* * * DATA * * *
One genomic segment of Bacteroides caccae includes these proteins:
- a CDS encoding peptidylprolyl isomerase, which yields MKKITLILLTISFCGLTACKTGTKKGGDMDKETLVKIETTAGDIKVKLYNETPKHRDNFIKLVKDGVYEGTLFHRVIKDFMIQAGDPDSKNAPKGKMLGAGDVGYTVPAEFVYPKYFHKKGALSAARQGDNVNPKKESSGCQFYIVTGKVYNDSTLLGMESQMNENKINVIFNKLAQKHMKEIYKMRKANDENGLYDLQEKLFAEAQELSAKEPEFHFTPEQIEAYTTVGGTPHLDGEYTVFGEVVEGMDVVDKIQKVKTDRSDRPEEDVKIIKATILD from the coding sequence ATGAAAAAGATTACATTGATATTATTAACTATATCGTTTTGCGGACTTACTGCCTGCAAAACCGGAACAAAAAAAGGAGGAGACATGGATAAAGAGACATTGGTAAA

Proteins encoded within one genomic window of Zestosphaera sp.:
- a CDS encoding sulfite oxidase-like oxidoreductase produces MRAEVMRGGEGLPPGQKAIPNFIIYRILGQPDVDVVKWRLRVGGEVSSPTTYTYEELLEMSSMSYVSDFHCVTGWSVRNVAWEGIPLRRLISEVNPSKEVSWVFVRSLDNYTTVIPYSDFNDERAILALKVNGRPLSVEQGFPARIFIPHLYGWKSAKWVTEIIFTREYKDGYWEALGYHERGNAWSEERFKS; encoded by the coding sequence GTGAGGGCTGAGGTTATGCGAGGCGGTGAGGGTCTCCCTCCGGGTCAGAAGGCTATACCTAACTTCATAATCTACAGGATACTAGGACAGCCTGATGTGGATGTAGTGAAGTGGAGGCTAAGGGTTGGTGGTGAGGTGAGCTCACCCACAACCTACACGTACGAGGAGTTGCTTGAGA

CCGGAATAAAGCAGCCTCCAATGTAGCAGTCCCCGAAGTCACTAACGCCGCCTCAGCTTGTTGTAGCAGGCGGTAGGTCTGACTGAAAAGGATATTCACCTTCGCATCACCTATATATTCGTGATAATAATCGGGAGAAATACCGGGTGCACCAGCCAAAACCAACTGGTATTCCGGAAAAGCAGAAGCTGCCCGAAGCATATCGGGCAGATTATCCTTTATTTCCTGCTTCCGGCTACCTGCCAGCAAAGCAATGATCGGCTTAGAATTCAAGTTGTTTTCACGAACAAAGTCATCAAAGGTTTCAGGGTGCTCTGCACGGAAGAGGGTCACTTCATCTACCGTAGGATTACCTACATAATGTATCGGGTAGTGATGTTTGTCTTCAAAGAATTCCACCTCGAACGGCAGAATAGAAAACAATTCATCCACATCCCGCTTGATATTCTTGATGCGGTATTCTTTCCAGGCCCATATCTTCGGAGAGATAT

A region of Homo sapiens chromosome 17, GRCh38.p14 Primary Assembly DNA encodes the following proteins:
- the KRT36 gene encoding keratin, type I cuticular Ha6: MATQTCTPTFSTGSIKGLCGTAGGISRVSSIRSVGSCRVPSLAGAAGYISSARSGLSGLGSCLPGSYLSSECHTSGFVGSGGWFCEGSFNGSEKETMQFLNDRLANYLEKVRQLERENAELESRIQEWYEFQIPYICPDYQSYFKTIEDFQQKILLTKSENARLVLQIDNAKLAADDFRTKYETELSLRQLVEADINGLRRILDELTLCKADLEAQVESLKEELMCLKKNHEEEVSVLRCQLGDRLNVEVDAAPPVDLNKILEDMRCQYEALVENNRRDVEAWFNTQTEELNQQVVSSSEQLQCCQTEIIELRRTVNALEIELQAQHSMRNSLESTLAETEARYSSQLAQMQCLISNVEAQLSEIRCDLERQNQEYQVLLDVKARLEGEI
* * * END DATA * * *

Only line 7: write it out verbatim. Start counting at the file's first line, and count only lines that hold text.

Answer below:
- the KRT36 gene encoding keratin, type I cuticular Ha6: MATQTCTPTFSTGSIKGLCGTAGGISRVSSIRSVGSCRVPSLAGAAGYISSARSGLSGLGSCLPGSYLSSECHTSGFVGSGGWFCEGSFNGSEKETMQFLNDRLANYLEKVRQLERENAELESRIQEWYEFQIPYICPDYQSYFKTIEDFQQKILLTKSENARLVLQIDNAKLAADDFRTKYETELSLRQLVEADINGLRRILDELTLCKADLEAQVESLKEELMCLKKNHEEEVSVLRCQLGDRLNVEVDAAPPVDLNKILEDMRCQYEALVENNRRDVEAWFNTQTEELNQQVVSSSEQLQCCQTEIIELRRTVNALEIELQAQHSMRNSLESTLAETEARYSSQLAQMQCLISNVEAQLSEIRCDLERQNQEYQVLLDVKARLEGEI